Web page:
When most opposing teams see a kid his size — 6 feet 3 inches and 240 pounds — move that quickly with the ball, they’re not sure whether to defend him with a guard or with a forward.
When they use a guard, he bullies them down low. When they use a forward, he blows past them off the dribble.
“No one really has a defensive scheme to stop me,” he said.
His play has gained the interest of college coaches, too.
McDaniel took D’Mahgio on a recruiting trip to Ohio in October. They visited three schools: two NAIAs and a Division III program.
He was offered a scholarship by Miami University Hamilton in Cincinnati.
McDaniel expects D’Mahgio to be a late signee as a result of his size and skill set.
“People don’t think he’s quick enough or has enough endurance to play at the next level,” McDaniel said. “Watching him on film does not quite show his ability. He’s got the grades. He’s got the character. The rest is just going to fall in line. Someone is going to eventually realize that they missed out on a really good player.”
He added: “I see those as stepping stones to bigger things. I think things are going to open up. This is going to be a story that turns out really well.”
Regardless, the 2018-19 season is still not over. The Bulldogs play their first game of the new year on Jan. 11 against Sandalwood. The last game of the regular season is on Feb. 7 against crosstown rival Matanzas. Then, the postseason.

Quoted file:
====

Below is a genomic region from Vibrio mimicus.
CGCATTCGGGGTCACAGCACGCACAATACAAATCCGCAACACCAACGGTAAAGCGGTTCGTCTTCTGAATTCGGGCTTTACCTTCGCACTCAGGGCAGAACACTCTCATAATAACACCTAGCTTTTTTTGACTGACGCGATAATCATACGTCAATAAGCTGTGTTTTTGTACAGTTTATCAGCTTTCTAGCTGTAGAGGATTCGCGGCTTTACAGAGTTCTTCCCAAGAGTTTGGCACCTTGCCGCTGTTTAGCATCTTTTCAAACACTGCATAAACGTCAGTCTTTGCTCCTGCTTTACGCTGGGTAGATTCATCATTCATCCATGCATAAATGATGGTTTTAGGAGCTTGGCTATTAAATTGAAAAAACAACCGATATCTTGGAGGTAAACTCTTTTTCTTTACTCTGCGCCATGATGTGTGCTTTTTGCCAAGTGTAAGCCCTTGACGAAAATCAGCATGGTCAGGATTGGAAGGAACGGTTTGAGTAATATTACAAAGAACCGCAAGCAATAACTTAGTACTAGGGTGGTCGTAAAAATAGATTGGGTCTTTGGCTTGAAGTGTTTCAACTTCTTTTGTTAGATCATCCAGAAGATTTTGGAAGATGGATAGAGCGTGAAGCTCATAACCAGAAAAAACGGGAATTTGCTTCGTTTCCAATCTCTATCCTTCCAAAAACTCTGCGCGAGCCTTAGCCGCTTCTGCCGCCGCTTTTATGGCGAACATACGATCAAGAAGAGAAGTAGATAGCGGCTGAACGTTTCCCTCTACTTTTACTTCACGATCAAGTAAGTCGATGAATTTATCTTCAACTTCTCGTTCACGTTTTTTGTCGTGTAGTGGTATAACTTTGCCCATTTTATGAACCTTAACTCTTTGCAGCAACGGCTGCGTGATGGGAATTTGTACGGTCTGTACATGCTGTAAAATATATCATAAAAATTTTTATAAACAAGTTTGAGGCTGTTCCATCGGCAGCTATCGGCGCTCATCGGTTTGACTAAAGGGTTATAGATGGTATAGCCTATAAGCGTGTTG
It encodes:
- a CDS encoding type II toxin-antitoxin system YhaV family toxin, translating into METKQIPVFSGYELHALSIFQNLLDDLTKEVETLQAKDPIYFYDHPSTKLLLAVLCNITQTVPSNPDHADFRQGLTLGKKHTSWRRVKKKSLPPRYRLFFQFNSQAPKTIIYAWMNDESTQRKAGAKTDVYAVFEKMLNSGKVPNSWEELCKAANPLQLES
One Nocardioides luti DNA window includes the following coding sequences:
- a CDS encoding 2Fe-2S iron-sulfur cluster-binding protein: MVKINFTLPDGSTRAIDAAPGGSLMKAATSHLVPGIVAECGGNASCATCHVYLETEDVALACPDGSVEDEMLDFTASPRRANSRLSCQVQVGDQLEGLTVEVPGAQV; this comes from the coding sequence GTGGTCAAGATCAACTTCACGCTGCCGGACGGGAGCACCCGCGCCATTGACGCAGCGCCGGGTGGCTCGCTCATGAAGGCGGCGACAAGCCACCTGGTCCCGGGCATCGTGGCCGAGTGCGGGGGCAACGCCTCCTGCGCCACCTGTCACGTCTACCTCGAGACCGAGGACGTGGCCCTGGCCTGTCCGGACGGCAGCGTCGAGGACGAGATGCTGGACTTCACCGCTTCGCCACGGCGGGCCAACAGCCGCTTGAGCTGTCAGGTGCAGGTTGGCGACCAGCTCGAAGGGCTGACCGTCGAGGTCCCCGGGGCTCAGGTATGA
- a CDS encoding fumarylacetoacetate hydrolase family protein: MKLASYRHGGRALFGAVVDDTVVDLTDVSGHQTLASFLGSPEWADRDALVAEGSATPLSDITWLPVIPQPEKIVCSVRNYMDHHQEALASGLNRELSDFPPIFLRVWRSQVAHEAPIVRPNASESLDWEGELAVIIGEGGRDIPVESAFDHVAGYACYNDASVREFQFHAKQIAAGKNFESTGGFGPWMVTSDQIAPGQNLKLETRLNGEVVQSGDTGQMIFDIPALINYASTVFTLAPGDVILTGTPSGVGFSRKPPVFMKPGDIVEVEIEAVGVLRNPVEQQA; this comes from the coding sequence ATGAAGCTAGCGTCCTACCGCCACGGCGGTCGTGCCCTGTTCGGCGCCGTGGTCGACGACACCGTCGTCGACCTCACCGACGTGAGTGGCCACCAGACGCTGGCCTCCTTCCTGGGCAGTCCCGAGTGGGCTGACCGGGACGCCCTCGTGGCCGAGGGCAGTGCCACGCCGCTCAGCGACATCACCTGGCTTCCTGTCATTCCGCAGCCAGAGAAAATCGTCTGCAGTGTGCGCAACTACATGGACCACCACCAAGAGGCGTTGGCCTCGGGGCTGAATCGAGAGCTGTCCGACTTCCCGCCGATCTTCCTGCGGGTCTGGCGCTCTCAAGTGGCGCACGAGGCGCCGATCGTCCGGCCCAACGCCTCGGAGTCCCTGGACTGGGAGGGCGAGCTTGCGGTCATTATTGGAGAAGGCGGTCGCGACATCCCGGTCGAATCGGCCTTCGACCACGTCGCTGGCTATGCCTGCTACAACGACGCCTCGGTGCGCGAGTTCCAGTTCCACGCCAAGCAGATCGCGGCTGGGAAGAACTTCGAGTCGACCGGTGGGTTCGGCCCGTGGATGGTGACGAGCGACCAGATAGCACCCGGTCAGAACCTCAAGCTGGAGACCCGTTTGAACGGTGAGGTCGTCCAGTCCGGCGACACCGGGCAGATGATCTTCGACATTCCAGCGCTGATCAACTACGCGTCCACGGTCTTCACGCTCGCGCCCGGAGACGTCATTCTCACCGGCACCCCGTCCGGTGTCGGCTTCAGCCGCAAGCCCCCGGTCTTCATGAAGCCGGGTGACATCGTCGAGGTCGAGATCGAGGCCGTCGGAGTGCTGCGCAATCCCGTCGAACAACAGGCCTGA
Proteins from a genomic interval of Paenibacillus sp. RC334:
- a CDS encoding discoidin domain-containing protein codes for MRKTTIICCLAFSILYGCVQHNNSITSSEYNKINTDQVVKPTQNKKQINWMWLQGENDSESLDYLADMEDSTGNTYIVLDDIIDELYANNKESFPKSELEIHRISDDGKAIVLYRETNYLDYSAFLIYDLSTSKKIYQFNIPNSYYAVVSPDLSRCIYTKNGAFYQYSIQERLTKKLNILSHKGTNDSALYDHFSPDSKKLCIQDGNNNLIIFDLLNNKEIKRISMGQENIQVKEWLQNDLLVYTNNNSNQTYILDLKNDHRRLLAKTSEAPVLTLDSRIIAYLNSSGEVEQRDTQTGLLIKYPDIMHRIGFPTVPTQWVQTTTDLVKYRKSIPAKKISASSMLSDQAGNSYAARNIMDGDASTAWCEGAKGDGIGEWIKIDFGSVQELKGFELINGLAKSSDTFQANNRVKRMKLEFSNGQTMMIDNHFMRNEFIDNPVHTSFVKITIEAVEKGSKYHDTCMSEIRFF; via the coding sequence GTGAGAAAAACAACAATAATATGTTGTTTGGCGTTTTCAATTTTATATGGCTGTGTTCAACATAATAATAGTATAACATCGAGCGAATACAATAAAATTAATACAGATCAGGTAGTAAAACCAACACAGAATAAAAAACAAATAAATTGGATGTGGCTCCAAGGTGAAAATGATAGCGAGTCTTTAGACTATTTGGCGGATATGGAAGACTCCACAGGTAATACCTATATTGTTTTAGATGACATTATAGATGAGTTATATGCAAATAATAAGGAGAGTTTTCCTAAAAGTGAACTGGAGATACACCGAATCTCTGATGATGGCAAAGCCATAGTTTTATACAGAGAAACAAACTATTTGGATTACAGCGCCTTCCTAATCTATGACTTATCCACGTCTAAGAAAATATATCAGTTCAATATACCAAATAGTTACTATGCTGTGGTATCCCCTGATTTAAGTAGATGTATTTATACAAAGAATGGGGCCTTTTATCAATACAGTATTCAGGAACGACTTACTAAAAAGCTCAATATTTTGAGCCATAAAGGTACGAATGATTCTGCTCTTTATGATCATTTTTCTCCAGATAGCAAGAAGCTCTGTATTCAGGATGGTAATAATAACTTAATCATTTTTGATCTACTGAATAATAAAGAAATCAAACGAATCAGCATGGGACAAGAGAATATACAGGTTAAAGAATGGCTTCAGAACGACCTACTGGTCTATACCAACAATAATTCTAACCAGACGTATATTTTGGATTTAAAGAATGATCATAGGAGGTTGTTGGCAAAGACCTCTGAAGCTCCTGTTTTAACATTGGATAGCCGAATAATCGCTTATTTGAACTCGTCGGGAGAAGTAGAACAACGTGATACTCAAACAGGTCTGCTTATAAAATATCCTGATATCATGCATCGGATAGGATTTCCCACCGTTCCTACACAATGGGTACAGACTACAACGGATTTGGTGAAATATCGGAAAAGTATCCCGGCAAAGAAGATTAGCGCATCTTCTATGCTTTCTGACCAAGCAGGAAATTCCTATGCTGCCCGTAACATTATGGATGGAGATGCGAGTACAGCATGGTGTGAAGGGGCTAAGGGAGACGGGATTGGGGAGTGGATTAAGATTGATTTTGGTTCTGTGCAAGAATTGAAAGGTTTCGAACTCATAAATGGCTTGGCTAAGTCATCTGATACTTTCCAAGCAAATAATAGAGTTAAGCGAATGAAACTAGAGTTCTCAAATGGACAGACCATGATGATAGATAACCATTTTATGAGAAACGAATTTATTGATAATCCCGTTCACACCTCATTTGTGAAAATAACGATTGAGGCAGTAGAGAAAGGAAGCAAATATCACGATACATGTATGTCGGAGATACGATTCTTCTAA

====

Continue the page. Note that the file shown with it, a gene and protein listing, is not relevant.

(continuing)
“D’Mahgio is the key to us getting where we need to go,” McDaniel said. “Other guys are going to have to do their jobs, but as D’Mahgio goes, the team goes.”
D’Mahgio has been a leader for the Bulldogs for the past two seasons. He’s charged with scoring, rebounding, defending, facilitating — the list goes on.
“Everything I put on his shoulders, he carries it,” McDaniel said.
He’s used to the weight. It’s even heavier at home.
D’Mahgio is the eldest of nine siblings whose ages range from 2 to 16. His dad has been in and out of jail much of his life. He’s currently in jail and is supposed to serve time until 2022. D’Mahgio’s mother, Felicia Warren, who is balancing a job and studying to get her nursing degree, does all she can to keep the family afloat.
D’Mahgio has been forced to take on the role of a father figure to his siblings.
It’s been incredibly frustrating at times. Instead of hanging out with friends, he’s usually at home taking care of his family.
“But then I remember my mom’s doing all she can to help us,” he said. “Then all the frustration just goes right out the window. I really appreciate how much she does for us.”
D’Mahgio has been in this role since he was 13. It’s forged him into the man he is today and, ultimately, the man he’s going to become.
He no longer views his situation as a responsibility. He sees it as a blessing.
“It made me focus more on school and on life because when I have kids — which is a long time from now — I want to make sure that they don’t have to go through what I went through,” he said. “I want them to have the best and be the best they can be. It’s taught me to be more responsible and more focused on my goals in life.”